I made the journey to Interzone from Tarifa across the 11 mile stretch of Atlantic where, in the distance, the Rif mountains stood in a coruscating haze of a bright September day. Interzone is an area where sea, ocean and cultures collide.
Tangier was an International Zone from 1912 to 1956 and became the destination for many European and American spies, writers, artists and musicians. It enjoyed a reputation for hedonism where any pleasure was readily available. Indeed author William S. Burroughs who lived for long spells in Tangier, wrote, “Tangier is one of the few places left in the world where, so long as you don’t proceed to robbery, violence, or some form of crude, antisocial behaviour, you can do exactly what you want.” (more…)
Assi Ghat is the southern most ghat in Varanasi where the Rivers Assi and Ganges join in confluence. It is a quiet ghat, popular with students from the close by Benares Hindu University, Hindu worshippers who bath before paying homage to Lord Shiva in the form of huge lingam situated under a peepal tree, and tourists who desire a quieter experience than that in central Varanasi.
Its origin is again bound up in Hindu folklore. The first legend states that after slaying Shumbh-Nishumbh, goddess Durga threw her sword away, and where it landed resulted in the emergence of a big stream ( the river Assi). Secondly, legends say that Lord Rudra was furious with Asuras. This fury has led him to slay eighty Asuras in a day. Eighty in Hindi would translate to Assi. So the place where these Assi (eighty) Asuras were slain, has been named as Assi Ghat.
Besides the river Ganges/Hooghly and traversing both sides of the mighty Howrah Bridge in Kolkata can be found the Mullick Ghat Flower Market, one of the largest flower markets in Asia. Both flowers and colour play substantial roles in the world of Hindu worship and everyday, in a fascinating spectacle of humanity, vendors and buyers meet to fulfill the spiritual requirement for flowers over west Bengal.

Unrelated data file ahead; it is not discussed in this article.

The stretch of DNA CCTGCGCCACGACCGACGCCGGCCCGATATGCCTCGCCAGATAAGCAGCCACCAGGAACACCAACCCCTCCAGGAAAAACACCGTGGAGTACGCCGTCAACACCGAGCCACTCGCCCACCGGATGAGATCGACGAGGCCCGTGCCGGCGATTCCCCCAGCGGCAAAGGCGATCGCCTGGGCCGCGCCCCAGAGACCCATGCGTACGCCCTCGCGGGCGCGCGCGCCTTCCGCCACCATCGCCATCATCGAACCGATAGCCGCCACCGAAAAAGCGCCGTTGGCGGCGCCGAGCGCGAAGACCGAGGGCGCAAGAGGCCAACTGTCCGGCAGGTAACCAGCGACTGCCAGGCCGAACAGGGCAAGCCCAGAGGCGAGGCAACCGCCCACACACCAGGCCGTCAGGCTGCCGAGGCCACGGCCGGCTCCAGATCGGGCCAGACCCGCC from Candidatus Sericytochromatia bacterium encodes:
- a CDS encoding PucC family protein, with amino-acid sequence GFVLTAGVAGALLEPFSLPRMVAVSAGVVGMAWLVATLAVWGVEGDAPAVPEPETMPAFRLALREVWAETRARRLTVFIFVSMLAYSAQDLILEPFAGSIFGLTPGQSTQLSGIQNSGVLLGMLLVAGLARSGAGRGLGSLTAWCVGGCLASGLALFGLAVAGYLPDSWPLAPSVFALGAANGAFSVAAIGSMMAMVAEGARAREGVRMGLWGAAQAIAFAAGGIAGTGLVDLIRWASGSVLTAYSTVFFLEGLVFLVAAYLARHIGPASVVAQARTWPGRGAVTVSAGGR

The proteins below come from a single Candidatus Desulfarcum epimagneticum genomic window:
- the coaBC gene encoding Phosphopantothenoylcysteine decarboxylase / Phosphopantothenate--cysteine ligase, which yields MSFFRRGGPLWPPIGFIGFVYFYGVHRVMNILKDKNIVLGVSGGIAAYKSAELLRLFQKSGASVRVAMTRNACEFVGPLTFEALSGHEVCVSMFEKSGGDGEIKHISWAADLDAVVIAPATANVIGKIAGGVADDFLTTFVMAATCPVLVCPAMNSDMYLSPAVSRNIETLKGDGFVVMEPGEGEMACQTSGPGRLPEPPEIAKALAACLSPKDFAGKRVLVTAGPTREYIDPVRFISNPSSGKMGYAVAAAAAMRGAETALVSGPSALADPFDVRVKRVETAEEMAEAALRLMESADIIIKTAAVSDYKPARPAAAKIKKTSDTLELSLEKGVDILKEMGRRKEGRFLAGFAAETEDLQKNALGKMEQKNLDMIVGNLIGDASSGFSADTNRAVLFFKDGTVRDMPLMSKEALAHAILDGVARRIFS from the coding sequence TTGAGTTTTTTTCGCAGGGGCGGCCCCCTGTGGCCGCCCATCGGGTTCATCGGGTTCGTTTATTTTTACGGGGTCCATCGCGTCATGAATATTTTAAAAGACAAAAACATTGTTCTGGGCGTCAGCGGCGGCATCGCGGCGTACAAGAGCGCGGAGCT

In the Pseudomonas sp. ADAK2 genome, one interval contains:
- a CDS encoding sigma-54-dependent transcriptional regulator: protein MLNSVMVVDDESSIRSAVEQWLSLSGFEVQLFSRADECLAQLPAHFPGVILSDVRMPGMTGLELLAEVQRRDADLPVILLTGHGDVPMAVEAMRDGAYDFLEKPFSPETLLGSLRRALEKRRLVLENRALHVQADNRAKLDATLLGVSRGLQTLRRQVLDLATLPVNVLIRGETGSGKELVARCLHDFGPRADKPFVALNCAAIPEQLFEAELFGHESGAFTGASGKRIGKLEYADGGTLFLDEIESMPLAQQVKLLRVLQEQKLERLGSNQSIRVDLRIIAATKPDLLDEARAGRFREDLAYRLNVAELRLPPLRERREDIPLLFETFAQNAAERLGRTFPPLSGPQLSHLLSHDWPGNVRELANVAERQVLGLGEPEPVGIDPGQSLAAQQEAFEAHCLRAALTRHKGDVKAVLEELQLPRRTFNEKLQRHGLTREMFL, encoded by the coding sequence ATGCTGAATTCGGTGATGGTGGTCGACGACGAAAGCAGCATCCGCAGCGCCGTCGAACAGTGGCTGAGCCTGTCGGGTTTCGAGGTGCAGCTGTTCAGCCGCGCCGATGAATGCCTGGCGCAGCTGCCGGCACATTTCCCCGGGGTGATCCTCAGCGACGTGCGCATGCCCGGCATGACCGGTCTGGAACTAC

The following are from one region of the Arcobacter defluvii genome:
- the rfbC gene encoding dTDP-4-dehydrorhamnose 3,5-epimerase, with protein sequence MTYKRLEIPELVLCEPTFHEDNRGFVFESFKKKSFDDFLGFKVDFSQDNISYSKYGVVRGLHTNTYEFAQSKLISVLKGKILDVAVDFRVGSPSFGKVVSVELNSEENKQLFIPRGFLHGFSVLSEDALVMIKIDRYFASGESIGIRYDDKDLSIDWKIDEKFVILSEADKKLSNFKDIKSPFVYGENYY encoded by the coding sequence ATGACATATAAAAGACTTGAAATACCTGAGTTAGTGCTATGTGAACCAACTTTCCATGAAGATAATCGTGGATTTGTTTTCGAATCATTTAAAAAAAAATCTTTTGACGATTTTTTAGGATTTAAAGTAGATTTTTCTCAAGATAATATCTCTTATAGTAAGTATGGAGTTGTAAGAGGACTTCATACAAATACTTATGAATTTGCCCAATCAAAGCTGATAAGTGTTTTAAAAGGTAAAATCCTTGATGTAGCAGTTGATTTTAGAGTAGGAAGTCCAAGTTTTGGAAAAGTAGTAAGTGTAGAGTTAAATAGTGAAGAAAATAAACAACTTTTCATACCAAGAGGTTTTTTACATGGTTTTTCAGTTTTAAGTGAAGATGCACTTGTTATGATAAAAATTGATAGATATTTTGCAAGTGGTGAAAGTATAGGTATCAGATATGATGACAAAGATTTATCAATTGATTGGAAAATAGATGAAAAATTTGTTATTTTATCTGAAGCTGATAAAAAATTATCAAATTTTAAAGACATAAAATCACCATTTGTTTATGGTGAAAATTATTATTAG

The market starts around 4 am in the morning with flower sellers from adjacent areas of Kolkata gathering with their colourful merchandise. The sellers displayed their merchandise – roses, marigolds, sunflowers, garden balsams and other flowers lay in all their colourful glory. There is utter chaos everywhere, the market is overcrowded, but the experience of seeing such a vibrant market is altogether unique. Quite obviously, the market becomes all the more booming during the festive and marriage seasons.
Mudras are gestures used in classical Indian dancing in order to visually convey both inner feelings as well as external events or activities. They also have a spiritual association where they facilitate the flow of energy in the subtle body and enhance the internal spiritual journey.
The alluvial mud plains of the river Ganges allow, for a matter of months, a magical canvas city to be fashioned which attracts up to 100 mllion visitors over its short lifespan. Following the visitors’ departure the river swells again with monsoon rains and the city returns to its natural subterranean landscape, all traces of human occupation swept aside in the currents. At the heart of the temporary festival-city-landscape is a confluence of rivers where the Ganges, Yamuna and the mythical underground Saraswati come together in a flourish of colour and energy. This is the spiritual heart of Prayag, today known as Allahabad.
It was almost 2 years ago that I was in Morocco on the occasion of the Muslim celebration of Eid al Adha, more commonly known as the Feast of Sacrifice, a celebration of significant importance in the Arab world which marks the end of the annual Hajj pilgrimage.